No Thanks, We're Brits

Week of October 23, 2002

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No Thanks, We're Brits
They call 'em "sheaths" over there: I have just read your article about pizza delivery and condoms [Mike Seely, "Rubbers Meet the Road," October 16]. Whilst I think they have a good idea, it is not new. In the town where I come from in England, we have a pizza parlor next door to a late-night pharmacy. For an extra pound [about $1.54] on the delivery charge, plus the cost of the item, they would deliver anything from the pharmacy with your order -- diapers, pain relief, and, of course, condoms. Why not? It is a service to the customer, and the customer will keep coming back as well as sing their praises to all around.
Sylvia Ivory
via the Internet

Do the Math
Doesn't add up: D.J.'s article about Tom Bauer's "student bill of rights" [D.J. Wilson, "School Daze," October 9] omitted mention of the worst aspect of this misguided referendum. The bill gives the school district the right to transport children to relieve overcrowding, but it denies the district the ability to transport children who have elected to attend the schools closest to their homes. This will ensure overcrowding in many schools. We're talking more than 40 and, in some cases, more than 50 children in a classroom. Now, some voters, especially those who attended parochial schools in their youth, may wax nostalgic about the good old days of 50 children in a classroom. But if you think the schools are bad now, if you think achievement is low now, if you think classrooms are chaotic at best now, just wait for this baby to pass. You can kiss the magnet schools goodbye. I am not a fan of the district. I am one of its more outspoken critics. But my concern has always been for the children in our schools. If this thing passes, the kids will suffer. Current conditions in the schools will seem like a golden age. I'm not fear-mongering. I've done the math. I live in one of the most densely populated neighborhoods in the city as far as children are concerned. Bauer's bill of rights is a bill of wrongs.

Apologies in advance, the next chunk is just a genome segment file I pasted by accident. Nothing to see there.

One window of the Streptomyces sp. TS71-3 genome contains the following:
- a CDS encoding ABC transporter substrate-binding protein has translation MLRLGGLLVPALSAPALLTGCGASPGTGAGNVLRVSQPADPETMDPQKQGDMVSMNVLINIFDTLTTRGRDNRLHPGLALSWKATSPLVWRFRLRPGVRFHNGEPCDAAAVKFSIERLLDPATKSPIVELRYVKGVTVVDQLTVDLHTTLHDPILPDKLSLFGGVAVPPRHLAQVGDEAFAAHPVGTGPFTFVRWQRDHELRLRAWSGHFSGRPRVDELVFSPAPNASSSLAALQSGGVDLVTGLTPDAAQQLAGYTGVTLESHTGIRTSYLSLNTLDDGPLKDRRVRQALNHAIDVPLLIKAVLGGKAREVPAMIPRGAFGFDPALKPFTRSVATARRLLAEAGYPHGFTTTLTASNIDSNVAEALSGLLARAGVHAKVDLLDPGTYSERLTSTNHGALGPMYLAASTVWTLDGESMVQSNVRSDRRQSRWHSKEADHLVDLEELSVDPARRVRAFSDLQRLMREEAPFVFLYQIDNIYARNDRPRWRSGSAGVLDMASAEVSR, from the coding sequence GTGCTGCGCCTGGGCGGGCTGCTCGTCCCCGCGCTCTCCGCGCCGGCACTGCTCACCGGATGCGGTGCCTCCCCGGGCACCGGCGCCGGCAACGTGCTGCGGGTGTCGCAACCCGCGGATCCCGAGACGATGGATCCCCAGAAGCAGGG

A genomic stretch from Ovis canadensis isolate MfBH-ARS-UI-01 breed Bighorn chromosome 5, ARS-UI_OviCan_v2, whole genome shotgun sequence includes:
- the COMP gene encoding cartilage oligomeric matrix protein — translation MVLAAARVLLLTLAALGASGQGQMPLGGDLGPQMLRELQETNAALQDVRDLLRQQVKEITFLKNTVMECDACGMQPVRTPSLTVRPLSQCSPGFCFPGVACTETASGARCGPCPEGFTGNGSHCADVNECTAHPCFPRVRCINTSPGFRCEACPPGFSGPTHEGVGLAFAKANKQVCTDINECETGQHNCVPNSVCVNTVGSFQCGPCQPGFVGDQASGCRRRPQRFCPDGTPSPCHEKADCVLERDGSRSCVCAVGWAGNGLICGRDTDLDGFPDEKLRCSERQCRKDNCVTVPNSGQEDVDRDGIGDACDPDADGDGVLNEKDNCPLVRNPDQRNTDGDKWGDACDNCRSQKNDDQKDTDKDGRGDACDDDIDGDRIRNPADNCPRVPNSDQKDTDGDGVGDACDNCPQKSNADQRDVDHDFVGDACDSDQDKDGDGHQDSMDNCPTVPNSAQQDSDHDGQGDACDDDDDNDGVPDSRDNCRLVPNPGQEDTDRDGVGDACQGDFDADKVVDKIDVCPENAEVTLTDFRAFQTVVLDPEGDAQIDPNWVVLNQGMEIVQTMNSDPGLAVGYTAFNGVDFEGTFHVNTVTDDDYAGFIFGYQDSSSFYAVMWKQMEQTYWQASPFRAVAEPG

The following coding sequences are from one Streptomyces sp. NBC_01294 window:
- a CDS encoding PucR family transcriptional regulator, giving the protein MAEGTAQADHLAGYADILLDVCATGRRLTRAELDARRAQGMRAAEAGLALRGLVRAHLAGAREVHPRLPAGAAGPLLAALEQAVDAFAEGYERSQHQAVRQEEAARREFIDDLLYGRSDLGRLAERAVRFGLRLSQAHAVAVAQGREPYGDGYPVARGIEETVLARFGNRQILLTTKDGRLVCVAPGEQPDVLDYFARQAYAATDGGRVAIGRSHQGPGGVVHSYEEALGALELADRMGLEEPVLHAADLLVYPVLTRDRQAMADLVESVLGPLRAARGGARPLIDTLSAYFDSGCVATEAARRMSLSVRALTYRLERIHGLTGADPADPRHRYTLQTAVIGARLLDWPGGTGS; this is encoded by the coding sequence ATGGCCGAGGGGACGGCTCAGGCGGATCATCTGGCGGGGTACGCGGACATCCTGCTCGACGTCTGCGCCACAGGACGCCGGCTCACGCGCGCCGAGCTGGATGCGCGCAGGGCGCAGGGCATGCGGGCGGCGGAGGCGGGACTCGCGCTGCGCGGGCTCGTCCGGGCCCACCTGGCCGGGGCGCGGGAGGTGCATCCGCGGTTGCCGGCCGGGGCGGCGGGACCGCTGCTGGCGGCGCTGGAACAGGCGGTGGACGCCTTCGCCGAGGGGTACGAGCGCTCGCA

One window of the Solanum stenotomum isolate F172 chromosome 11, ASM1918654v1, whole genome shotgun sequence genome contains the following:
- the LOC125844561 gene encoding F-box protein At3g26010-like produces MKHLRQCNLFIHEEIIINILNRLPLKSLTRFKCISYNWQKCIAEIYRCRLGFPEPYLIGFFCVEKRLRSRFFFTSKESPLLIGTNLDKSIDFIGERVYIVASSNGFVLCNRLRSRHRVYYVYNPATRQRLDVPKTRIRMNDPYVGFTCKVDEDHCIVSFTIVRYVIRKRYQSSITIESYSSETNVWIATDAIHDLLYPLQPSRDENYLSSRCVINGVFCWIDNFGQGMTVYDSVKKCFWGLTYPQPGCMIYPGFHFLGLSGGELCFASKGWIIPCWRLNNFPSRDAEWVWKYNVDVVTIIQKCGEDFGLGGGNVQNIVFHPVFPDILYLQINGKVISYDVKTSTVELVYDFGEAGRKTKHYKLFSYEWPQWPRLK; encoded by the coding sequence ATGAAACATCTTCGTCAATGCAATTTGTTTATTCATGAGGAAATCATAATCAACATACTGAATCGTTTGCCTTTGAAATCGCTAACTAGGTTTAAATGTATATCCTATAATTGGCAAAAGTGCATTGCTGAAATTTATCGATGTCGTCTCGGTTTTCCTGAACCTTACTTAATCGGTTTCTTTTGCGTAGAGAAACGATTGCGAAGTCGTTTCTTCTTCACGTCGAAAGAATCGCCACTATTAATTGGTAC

Susan Gwen Turk
St. Louis

Off Base
No neglect: In his analysis of the 2002 senatorial campaign, ["Base Motives," October 9], Jim Nesbitt seems to fall victim to conflicting assertions. According to Nesbitt, Jim Talent and Jean Carnahan face only "negligible" third-party opposition in their race. Yet he also quotes a local African-American politician -- in terms that indicate agreement -- to the effect that Carnahan's prospects may hinge on as few as 30,000 votes. In 1998, Libertarian candidate Tamara Millay received about 32,000 votes in her race against Kit Bond and Jay Nixon. If voter turnout trends from 1998 hold true, and if all other things remain equal, Millay can expect to surpass 60,000 votes on November 5 -- and those "other things" aren't equal. Millay's campaign this year has been much more aggressive than her 1998 effort. If 30,000 votes are key to the election, exactly how do 60,000 or more votes become "negligible?" Millay's candidacy may very well be the decisive factor in this election.
Thomas L. Knapp
Campaign manager
Millay for U.S. Senate

Widow gets her gun: I take issue with some rather dismissive and cynical comments regarding the race for U.S. Senate by one of your columnists -- Jim Nesbitt wrote that "Carnahan and Talent ... face negligible opposition from Libertarian Party candidate Tamara Millay and Green Party candidate Daniel Romano...." I'm sure this is wishful thinking on Nesbitt's part, as he is clearly frustrated by Jean Carnahan's inability to run away with this election based on the critical issue of prescription drugs for seniors. He whines that the race is so close the widow Carnahan must even resort to skeet shooting just to trick those nasty white males into voting for her. Yet how can this be? If the Carnahan-Talent race is so close, then how could the third party "up yours" vote be negligible? Sounds to me like Nesbitt's thinking cap was not on straight. Sounds to me like the third-party vote is not so negligible in a close election year -- sounds to me like it may even be decisive. And yet something tells me Nesbitt will find a way to ignore these votes all the same -- lest we forget, the leak in the Titanic was less than 2 percent of the ship's surface area -- "negligible, my friends, negligible." As one who plans to vote against the war in Iraq this November, I shall not be voting for either Talent or Carnahan under any circumstances. I shall be among those "negligible" voters deciding this close election and spoiling it for the pro-empire, pro-war Carnahan while Mr. Nesbitt focuses on more important things, like skeet shooting and fishing licenses.
Lloyd Sloan

Unmask that clown: Poor baby, Jim Talent! While serving in the U.S. House of Representatives, he did just about everything Newt Gingrich and Dick Armey told him to do. Now he's trying to rewrite history and disassociate himself from what was at the time a "deregulatory Congress" whose legislative actions have resulted in that for which we are now paying, for as exemplified by an imprudent Securities and Exchange Commission. Thanks for nothing, Jim. Your masquerade won't work.
Fred Boeneker

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